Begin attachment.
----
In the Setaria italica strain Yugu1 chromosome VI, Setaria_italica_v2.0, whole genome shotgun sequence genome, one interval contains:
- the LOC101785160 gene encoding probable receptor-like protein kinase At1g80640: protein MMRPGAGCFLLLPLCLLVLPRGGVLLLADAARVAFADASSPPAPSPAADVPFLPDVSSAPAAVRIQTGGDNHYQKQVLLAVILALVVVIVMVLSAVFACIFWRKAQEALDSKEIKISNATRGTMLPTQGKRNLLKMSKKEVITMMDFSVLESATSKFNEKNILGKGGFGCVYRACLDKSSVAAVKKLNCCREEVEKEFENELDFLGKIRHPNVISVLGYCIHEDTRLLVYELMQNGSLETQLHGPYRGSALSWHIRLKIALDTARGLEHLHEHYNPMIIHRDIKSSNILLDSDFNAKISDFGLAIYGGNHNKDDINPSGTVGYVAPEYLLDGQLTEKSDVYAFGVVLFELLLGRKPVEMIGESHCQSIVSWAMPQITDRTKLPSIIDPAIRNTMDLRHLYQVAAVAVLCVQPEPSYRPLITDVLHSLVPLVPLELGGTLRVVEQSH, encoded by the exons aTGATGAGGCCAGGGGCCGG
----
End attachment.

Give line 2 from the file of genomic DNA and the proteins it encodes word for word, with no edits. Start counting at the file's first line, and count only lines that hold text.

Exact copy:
- the LOC101785160 gene encoding probable receptor-like protein kinase At1g80640: protein MMRPGAGCFLLLPLCLLVLPRGGVLLLADAARVAFADASSPPAPSPAADVPFLPDVSSAPAAVRIQTGGDNHYQKQVLLAVILALVVVIVMVLSAVFACIFWRKAQEALDSKEIKISNATRGTMLPTQGKRNLLKMSKKEVITMMDFSVLESATSKFNEKNILGKGGFGCVYRACLDKSSVAAVKKLNCCREEVEKEFENELDFLGKIRHPNVISVLGYCIHEDTRLLVYELMQNGSLETQLHGPYRGSALSWHIRLKIALDTARGLEHLHEHYNPMIIHRDIKSSNILLDSDFNAKISDFGLAIYGGNHNKDDINPSGTVGYVAPEYLLDGQLTEKSDVYAFGVVLFELLLGRKPVEMIGESHCQSIVSWAMPQITDRTKLPSIIDPAIRNTMDLRHLYQVAAVAVLCVQPEPSYRPLITDVLHSLVPLVPLELGGTLRVVEQSH, encoded by the exons aTGATGAGGCCAGGGGCCGG